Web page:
Put two guys together with a CNC router and you have everything you need to create a robust business. At least that’s the way it happened at Chmura Custom Woodworks in the Cleveland suburb of Independence, Ohio. Well, that’s almost the way it happened.
It was 2009, in the middle of the Great Recession, when Rick Chmura and his son, Bryan, were laid off from their good-paying jobs. It was probably not the best time to launch a business, but they decided to give it a try anyway.
“For a long time we’d thought about doing something together and this seemed like the perfect time except for the bad economy,” Rick says. “All our lives we’ve both been hobbyist woodworkers. We get along great and we complement each other in our individual areas of expertise. I’m the management guy and Bryan’s the artistic one with this thing in his head that’s always churning out creative design ideas.”
So they moved their garage workshops into a leased 3,000-sq.-ft. building. Success didn’t come right away, but they plowed on using their savings, Rick’s salary from his new job at Crane Aerospace (manufacturer of aircraft engine components), their can-do attitude and supportive wives.
Even though times were lean, there were still pockets of opportunity. They bid cabinet jobs when and where they could and connected with an interior designer who sent work their way. They hit their stride, but soon ran into trouble.
“In the beginning, our whole idea was to stick to cabinetry, but we found out we couldn’t build fast enough. I was worn out from working full-time while also trying to help in the shop and, on top of all that, there was so much competition,” Rick says. “Then Bryan suggested we head in another direction and get into CNC work. I wasn’t crazy about making the expensive investment, but I went along with the idea.”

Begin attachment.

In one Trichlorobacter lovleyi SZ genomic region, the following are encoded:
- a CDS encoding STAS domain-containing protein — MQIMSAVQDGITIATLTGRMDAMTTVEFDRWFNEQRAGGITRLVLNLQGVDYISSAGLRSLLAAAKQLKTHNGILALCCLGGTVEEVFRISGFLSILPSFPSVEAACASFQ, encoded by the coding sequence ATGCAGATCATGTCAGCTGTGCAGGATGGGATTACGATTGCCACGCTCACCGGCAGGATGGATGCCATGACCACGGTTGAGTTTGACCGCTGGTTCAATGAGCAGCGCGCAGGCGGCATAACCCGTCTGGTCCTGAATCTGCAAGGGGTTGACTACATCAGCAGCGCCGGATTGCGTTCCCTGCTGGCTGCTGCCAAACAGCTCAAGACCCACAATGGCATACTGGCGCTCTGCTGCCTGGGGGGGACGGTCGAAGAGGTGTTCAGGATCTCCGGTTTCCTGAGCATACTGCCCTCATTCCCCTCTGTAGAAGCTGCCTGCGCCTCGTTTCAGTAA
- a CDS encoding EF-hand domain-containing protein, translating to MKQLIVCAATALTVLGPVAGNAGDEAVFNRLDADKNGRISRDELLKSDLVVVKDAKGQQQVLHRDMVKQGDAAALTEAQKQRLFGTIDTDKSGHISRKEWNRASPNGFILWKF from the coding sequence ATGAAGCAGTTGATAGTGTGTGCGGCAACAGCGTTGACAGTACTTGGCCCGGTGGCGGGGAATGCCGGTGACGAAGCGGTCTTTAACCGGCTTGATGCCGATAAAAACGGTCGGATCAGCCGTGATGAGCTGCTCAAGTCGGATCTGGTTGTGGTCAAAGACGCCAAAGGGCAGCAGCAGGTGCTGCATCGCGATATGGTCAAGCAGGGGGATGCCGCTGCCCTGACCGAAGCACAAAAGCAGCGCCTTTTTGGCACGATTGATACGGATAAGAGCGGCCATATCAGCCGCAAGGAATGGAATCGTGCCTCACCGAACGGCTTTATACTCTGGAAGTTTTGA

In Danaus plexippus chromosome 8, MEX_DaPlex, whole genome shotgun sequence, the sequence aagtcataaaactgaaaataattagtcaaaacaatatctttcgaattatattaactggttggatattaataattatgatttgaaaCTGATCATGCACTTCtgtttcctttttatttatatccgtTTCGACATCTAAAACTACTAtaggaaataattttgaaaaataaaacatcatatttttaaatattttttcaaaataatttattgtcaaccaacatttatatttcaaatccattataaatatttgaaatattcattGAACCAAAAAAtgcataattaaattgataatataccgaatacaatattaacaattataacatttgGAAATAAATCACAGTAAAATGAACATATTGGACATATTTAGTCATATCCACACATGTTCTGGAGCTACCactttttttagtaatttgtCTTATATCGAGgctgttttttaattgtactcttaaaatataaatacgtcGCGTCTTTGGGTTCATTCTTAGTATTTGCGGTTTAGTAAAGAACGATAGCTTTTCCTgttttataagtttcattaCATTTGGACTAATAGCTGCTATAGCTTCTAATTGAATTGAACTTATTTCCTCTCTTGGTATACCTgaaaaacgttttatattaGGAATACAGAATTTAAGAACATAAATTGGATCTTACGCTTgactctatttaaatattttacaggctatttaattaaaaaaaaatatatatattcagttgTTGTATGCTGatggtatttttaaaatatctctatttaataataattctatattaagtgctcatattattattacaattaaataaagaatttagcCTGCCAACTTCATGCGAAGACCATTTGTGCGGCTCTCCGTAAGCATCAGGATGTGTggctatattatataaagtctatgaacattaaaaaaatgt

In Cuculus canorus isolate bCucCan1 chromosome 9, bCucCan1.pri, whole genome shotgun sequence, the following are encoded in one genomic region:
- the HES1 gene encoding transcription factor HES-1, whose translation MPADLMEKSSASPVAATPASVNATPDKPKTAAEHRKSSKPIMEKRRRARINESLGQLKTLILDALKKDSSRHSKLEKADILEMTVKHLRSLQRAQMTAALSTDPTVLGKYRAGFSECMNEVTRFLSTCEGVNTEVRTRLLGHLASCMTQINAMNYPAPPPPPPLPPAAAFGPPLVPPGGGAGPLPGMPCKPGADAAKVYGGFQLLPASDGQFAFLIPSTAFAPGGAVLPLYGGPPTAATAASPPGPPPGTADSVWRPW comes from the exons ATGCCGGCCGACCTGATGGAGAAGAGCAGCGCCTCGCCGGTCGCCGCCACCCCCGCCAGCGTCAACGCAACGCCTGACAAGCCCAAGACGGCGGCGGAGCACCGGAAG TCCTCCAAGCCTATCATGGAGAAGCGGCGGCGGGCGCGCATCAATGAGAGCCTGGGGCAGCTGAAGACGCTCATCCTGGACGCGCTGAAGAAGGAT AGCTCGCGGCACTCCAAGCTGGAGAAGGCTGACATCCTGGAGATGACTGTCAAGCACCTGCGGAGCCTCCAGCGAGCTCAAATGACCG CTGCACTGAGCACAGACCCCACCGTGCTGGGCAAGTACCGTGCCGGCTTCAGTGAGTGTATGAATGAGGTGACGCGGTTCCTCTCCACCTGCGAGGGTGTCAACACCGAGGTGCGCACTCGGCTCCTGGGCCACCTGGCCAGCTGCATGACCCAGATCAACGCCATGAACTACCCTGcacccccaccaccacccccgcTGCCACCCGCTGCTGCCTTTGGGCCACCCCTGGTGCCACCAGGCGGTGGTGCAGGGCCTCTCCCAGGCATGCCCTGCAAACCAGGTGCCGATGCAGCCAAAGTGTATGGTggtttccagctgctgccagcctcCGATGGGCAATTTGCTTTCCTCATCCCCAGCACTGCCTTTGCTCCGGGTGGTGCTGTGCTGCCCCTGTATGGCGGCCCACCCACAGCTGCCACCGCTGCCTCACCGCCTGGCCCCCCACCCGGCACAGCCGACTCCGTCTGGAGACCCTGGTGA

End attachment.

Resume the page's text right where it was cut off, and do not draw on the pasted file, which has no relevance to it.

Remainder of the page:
They bought a ShopBot CNC router and almost immediately got a call from a toy company to supply puzzle parts. The shop suddenly had a special niche that continues to this day.
“We don’t know of any other business in the area that does exactly what we do,” Rick says. “We’re unique and unusual. We still have competition from standard woodworkers and cabinetmakers, but nothing comes close to our one-of-a-kind custom work.”
“At least 75 percent of everything we produce is done on our 5’ x 8’, 3-axis ShopBot PRS Alpha. Now we’ll do almost anything anyone asks us to do except kitchen cabinets,” Bryan adds.
The scope of the shop’s portfolio unfolds with samples of its first big contract, making puzzle pieces for Geared for Imagination in Akron, Ohio.
“We’ve cut over 50,000 pieces in all shapes and sizes, which fit together interchangeably, kind of like Legos,” Bryan says. “That was our first big CNC job and it was our bread and butter for about five years.”
Another important client has been Bad Axe Tool Works, a high-end hand saw company with distribution all over the world, including China. Chmura makes its saw handles.
“We turn out about 80 handles a month and more during the Christmas season,” Rick says. “We added a second spindle to the ShopBot so we can effectively double our production rate.
Time spent making each handle is a big factor. There’s an intensive 20-step finishing process — belt and spindle sanding and multiple rounds of hand sanding. They get a Danish oil treatment and a final buffing.